Race 11, Longines Turf (7:40 p.m.)

  • #10, Old Persian (4-1)
  • #9, Bricks and Mortar (9-5)
  • #7, Alounak (20-1)
These are the only 3 horses I'll use. I give Old Persian a slight edge vs. Bricks and Mortar, only for facing seemingly tougher competition in Europe. But I wouldn't be surprised if the latter won -- a stellar horse. I watched many replays on Old Persian, who to me needs to be a bit forwardly placed (preferably third for much of the race) and is a grinder, exactly what's needed at 12 furlongs. A key race for me is the Sheema Classic in Dubai in late March, where Old Persian beat a quality runner named Desert Encounter, who last month was infinitely the best in winning the Grade 1 Canadian International at Woodbine in Toronto, a race where my third choice Alounak was runner-up. 

Race 12, Breeders Cup Classic (8:44 p.m.)

  • #7, Higher Power (6-1)
  • #11, Code of Honor (4-1)
  • #5, Yoshida (8-1)
I'm not as jazzed up about this race as many of the earlier ones but am siding with Higher Power, a 4-year-old who did little in 2018 but has taken several steps forward in his last four races, including a dominant win in the Grade 1 Pacific Classic in August. A month later he came back with a decent third-place in the Awesome Again after almost face-planting and tossing jockey Flavien Prat out of the starting gate, but to me he showed guts that afternoon and still battled in a race he didn't need to win. If he gets the jump on #6 Elate from the gate and gets the second spot behind presumed pacesetter War of Wills, Higher Power will have an excellent shot to outlast the rest. And there was no better rider in California this year than Prat -- a big tactical advantage.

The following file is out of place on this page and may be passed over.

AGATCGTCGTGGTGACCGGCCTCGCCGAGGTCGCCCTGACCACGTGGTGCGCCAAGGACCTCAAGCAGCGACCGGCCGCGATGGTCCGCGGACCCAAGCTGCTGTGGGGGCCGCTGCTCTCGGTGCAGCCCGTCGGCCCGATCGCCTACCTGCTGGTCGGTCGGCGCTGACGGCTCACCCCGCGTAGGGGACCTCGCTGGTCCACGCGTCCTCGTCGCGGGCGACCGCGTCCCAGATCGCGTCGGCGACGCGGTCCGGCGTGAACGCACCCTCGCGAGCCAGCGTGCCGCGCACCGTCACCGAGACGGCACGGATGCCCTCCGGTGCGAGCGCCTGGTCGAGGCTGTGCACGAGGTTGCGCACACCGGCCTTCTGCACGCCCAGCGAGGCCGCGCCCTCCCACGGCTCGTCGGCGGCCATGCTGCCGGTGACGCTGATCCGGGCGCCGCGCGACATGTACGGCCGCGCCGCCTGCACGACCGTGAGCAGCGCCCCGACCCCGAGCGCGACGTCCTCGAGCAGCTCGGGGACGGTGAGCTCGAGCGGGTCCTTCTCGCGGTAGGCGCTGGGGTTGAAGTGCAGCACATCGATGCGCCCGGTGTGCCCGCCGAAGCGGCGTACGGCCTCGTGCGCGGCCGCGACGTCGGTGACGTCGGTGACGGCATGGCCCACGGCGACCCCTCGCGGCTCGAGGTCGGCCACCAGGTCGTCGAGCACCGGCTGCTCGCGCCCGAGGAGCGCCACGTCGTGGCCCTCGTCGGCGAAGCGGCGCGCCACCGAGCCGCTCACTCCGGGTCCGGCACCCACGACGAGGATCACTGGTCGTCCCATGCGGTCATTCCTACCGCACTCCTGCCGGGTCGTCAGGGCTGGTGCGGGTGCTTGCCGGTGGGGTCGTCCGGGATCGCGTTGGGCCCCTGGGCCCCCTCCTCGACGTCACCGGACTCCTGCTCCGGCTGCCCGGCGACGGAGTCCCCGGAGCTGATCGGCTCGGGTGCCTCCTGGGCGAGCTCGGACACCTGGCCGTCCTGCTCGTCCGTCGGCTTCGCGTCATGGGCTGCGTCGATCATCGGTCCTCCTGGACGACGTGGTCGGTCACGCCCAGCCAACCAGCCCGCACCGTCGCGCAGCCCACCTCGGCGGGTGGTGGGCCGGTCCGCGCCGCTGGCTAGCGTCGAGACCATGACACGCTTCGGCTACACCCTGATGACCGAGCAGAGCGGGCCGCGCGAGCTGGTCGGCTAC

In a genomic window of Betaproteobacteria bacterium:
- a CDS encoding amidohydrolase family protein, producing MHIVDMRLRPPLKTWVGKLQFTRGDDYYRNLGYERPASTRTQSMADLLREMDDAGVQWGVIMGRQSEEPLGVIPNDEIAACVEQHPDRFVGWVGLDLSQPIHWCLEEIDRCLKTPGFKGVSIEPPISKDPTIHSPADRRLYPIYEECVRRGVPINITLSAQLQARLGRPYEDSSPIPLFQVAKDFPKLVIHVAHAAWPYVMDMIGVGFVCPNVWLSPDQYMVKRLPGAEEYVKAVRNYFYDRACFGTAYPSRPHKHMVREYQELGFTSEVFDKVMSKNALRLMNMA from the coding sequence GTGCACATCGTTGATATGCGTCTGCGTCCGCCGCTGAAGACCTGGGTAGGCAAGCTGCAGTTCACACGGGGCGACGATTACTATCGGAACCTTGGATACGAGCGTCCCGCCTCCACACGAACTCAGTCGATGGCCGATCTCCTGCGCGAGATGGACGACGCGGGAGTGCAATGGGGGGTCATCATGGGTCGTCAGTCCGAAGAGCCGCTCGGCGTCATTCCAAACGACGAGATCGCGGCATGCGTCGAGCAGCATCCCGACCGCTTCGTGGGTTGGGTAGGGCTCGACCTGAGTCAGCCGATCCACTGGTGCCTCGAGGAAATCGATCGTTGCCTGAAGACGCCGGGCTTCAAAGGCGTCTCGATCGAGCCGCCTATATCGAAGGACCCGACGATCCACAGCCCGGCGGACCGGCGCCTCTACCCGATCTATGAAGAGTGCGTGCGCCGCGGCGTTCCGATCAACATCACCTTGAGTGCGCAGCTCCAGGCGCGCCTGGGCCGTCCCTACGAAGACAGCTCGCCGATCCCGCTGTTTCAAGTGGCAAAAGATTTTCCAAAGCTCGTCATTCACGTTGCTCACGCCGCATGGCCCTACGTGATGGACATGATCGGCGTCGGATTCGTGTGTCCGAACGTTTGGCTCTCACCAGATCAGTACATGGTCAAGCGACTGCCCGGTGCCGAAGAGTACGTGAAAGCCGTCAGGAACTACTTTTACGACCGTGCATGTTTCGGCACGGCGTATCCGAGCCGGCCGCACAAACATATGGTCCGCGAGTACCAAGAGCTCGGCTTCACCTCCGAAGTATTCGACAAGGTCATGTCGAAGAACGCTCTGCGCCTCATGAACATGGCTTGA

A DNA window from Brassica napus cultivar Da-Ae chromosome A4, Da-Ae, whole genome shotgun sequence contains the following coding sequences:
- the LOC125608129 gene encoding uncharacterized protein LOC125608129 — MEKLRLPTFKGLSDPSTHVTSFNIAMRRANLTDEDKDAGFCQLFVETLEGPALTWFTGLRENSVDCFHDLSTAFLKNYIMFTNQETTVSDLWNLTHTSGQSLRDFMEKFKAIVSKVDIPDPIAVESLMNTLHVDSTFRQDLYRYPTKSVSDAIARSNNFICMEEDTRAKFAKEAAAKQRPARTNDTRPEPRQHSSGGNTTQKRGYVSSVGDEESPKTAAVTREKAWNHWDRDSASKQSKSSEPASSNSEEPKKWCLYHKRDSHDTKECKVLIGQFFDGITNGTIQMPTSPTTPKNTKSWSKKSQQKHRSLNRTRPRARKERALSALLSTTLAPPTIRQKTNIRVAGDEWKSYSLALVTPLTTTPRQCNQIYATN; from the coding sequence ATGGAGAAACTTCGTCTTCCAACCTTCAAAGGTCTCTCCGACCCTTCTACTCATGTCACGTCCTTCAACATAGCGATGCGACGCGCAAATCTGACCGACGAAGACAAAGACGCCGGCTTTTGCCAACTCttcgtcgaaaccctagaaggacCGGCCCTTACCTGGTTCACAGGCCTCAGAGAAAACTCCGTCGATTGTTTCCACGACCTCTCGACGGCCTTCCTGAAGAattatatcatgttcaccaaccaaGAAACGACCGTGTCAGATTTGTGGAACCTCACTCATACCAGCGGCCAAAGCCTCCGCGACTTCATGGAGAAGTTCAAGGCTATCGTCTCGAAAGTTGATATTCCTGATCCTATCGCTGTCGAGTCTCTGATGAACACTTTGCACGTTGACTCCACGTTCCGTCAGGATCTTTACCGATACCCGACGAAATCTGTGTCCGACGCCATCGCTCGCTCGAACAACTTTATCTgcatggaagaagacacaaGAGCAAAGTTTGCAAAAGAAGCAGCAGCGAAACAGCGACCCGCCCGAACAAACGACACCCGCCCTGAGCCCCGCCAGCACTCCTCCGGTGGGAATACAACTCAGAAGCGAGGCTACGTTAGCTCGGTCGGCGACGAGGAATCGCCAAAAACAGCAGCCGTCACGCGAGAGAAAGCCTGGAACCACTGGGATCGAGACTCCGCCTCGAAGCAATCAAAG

Saturday, July 20, 2019

Haskell Pick (If It Ever Runs): Everfast

I waited to post thoughts until after Monmouth Park management made a not-to-surprising debacle out of its biggest and most profitable racing day.

Saturday's turn of events doesn't surprise me one bit, in that Monmouth had a few days to follow the lead of Saratoga and three other Mid-Atlantic peers and reschedule and/or run an abbreviated morning or twilight program, and instead doubled-down on an awful hand, insistent on running a 14-race card in a 110-degree-plus heat index.

The error wasn't so much because of the heat itself, but because selling out to NBC to broadcast on a Saturday instead of the usual Sunday was not only going to hurt attendance and handle. It also put it into an enormous safety spotlight in the wake of 30 racing fatalities at Santa Anita Park during the spring meet. Others that I respect also tweeted for days that Monmouth should have postponed.